Extended deponency: The right morphology in the wrong place
Annotated bibliography on deponency
This bibliography contains summaries of works which focus on the theoretical implications of deponency or deponency-like morphological mismatches.
How to cite
Baerman, Matthew. 200X. Annotated bibliography on deponency. University of Surrey.
Anderson, Stephen R. 1992. Syntactically arbitrary inflectional morphology. In Geert Booij & Jaap van Marle (eds.), Yearbook of Morphology 1991, 5-19. Dordrecht: Kluwer.
Discusses various examples of 'mismatches between syntactic structure and the inflectional markings associated with it'.
Algonquian languages distinguish 4 verb types (animate/inanimate intransitive/transitive). but a number of verbs are inflected transitively even though they don't (necessarily) take a direct object (examples from Menomini & Fox). Anderson speculates that it originated in a normal construction which developed an idiomatic sense.
Georgian: (a) inversion verbs, (b) class III 'medial' vbs, which systematically inflect for a direct object., even though only a few are able to take one syntactically (Anderson concludes that these are syntactically intransitive, and have mismatched inflection).
Tsova-Tush: 1st and 2nd person intransitive subjects of some verbs are marked with nominative or ergative, depending on 'relative agentness',while with 3rd person arguments, nominative is used for intransitives and ergative for transitives. But there are a small number of intransitives whose subjects are always ergative for all 3 persons.
The above examples involve inflection indicating an argument not present in syntax; the reverse occurs in Algonquian again, where intransitives may take objects; note that this class in Ojibwa has innovated object marking for these verbs. In Maliseet, there are morphological intransitives, but they can only take objects which do not need to be indicated inflectionally (i.e. they can't have 1st or 2nd person object, nor a proximate object).
Georgian inversion: Anderson notes Harris's argument that it involves a reorganization of clause structure, but doesn't agree (arguments in detail in Anderson 1984); reasons for thinking that notional subjects & objects are also structural subjects and objects come from: (i) word order, (ii) reflexivization, and (iii) number agreement.
Direct/inverse in Algonquian (Cree). Anderson does not think they involve a reversal of grammatical postioning (akin to passivization) that some have argued.
Such mismatches argues for a modular grammar.
Bickel, Balthasar and Johanna Nichols. 2001. Syntactic ergativity in light verb complements. In Charles Chang, Michael J. Houser, Yuni Kim David Mortensen, Micha Park-Doob and Maziar Toosarvandani (eds.), Proceedings of the 27th Annual Meeting of the Berkeley Linguistics Society: General Session and Parasesion on Gesture and Language, 39-52. Berkeley: University of California.
The Kiranti (Tibeto-Burman) language Belhaare has a class of what the authors call 'superlight' verbs (auxiliaries and modals), which mirror the transitivity of the main verb. Thus, a superlight verb used with a transitive main verb marks subject and object the same way as a transitive verb, and a superlight verb used with an intransitive main verb marks its subject like an intransitive verb. However, there are some superlight verbs which the authors identify as deponent. They are morphologically transitive or intransitive, but this is lexically specified by the superlight verb itself, rather than being sensitive to the transitivity of the main verb.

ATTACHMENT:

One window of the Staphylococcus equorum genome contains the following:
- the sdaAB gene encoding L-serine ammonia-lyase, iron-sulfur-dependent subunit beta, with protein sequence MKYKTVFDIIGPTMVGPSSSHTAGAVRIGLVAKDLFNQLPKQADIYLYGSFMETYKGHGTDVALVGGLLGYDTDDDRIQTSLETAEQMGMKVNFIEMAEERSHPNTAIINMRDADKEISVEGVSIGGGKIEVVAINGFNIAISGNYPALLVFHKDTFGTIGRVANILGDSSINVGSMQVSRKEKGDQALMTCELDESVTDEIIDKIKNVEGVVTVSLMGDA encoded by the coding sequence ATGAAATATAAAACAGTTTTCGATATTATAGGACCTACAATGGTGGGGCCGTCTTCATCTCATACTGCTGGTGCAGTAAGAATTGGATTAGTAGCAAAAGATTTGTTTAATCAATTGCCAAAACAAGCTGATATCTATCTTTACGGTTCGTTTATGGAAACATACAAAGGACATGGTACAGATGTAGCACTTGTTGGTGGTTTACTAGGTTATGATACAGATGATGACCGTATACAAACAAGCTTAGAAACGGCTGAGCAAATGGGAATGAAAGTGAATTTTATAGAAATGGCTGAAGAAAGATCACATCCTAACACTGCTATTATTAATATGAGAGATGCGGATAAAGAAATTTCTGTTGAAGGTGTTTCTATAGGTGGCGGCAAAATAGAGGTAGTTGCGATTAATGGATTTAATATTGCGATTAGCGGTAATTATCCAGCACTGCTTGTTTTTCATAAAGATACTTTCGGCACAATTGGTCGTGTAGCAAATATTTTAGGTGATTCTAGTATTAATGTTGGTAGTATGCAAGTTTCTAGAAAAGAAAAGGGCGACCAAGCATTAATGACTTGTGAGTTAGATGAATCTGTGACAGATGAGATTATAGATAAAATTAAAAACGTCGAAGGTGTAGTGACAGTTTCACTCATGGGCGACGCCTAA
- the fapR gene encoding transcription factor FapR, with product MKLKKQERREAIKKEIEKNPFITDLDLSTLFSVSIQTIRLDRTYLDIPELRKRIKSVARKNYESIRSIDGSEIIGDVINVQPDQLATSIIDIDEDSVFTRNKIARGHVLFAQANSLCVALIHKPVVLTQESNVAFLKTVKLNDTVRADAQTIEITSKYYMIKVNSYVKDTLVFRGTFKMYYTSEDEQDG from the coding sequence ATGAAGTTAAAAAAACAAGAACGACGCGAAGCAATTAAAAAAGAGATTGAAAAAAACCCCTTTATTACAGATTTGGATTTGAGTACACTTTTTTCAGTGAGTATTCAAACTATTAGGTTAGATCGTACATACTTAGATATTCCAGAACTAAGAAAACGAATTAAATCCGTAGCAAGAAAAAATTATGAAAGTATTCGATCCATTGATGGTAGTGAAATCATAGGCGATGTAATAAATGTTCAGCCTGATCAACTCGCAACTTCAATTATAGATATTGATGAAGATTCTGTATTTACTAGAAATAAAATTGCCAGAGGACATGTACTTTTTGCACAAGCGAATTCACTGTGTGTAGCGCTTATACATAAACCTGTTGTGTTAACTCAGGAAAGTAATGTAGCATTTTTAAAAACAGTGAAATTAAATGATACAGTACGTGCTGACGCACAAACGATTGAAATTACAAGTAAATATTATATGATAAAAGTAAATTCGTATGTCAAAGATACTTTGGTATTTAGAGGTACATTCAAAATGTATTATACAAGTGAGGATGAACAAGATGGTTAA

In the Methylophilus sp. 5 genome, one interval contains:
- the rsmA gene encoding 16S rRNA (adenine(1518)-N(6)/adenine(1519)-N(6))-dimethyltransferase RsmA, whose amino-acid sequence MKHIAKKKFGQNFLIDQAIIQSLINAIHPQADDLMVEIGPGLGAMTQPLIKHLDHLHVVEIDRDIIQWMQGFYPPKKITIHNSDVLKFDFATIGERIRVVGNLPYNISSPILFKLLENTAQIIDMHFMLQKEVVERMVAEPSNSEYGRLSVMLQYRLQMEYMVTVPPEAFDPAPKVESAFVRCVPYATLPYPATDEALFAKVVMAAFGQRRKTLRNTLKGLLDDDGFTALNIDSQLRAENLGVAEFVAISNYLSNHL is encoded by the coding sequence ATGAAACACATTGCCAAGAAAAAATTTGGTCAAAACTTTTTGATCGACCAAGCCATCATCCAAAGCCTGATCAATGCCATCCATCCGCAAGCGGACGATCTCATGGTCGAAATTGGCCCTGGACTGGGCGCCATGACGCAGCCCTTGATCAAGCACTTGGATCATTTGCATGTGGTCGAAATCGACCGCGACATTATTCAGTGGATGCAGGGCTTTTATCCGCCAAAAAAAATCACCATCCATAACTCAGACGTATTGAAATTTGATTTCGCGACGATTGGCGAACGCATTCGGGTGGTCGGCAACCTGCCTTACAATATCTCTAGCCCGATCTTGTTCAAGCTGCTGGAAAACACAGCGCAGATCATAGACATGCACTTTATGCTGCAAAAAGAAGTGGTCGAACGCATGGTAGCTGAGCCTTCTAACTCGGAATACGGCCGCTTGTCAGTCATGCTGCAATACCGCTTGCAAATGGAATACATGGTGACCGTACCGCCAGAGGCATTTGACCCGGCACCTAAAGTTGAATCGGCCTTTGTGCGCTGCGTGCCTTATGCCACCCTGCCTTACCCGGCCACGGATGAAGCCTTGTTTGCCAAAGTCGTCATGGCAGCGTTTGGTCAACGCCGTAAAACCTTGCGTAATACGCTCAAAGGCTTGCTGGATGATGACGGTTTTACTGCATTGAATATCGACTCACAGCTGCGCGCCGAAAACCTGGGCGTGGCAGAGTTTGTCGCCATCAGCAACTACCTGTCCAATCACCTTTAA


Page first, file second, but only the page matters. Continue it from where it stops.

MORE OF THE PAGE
Bobaljik, Jonathan D. & Phil Branigan. 2006. Eccentric agreement and multiple case checking. In Alana Johns, Diane Massam and Juvenal Ndayiragije (eds.), Ergativity, 47-77. Dordrecht: Springer.
Addresses the issue of the Chukchi 'spurious antipassive'. In Bobaljik and Branigan's syntactic model, the relationship between antipassive and transitive in an ergative system is one of movement: in an antipassive the object is low (in its original position) while in a transitive construction it has been raised to be adjacent to the subject. Spurious antipassive is induced by a person hierarchy which bans certain subject-object combinations (in an already complete syntactic construction). This is achieved by deleting the lower argument (object). Since this is post-syntactic deletion, the lower copy of the argument is activated, so that the resulting structure is identical to that of an antipassive. (Thus, there is a real syntax-morphology mismatch.)
This model is said to make the following prediction: you can get an antipassive induced by argument relations, but not a passive, because deletion only happens under conditions of direct subject-object adjacency, which only occur in an ergative construction.
Börjars, Kersti, Nigel Vincent & Carol Chapman. 1996. Paradigms, periphrases and pronominal inflection: A feature-based account. In Geert Booij & Jaap van Marle (eds.) Yearbook of Morphology 1996, 155-180. Dordrecht: Kluwer.
Deponent verbs in Latin are used to argue for the inclusion of periphrastic constructions as part of the inflectional paradigm. Specifically, the finite periphrastic perfect forms of deponent verbs are morphosyntactically identical to the synthetic forms of normal verbs; in as much as the latter are unquestionably part of the inflectional paradigm of the verb, the former should be construed as part of the paradigm as well.
Embick, David. 2000. Features, Syntax, and Categories in the Latin Perfect. Linguistic Inquiry 31(2). 185–230.
Includes a discussion of deponent verbs. Typically, the feature [passive] is associated with syntactic configurations in which there is no external argument. However, in the case of deponent verbs, it is associated directly with the root, whereby '... the feature [pass] is actually interpreted when it appears on v, but not interpreted when it appears arbitrarily with deponents.' On the assumption of early insertion of roots, this means that deponent verbs behave syntactically as passives (in particular, they form periphrastic perfects), without having the associated argument structure.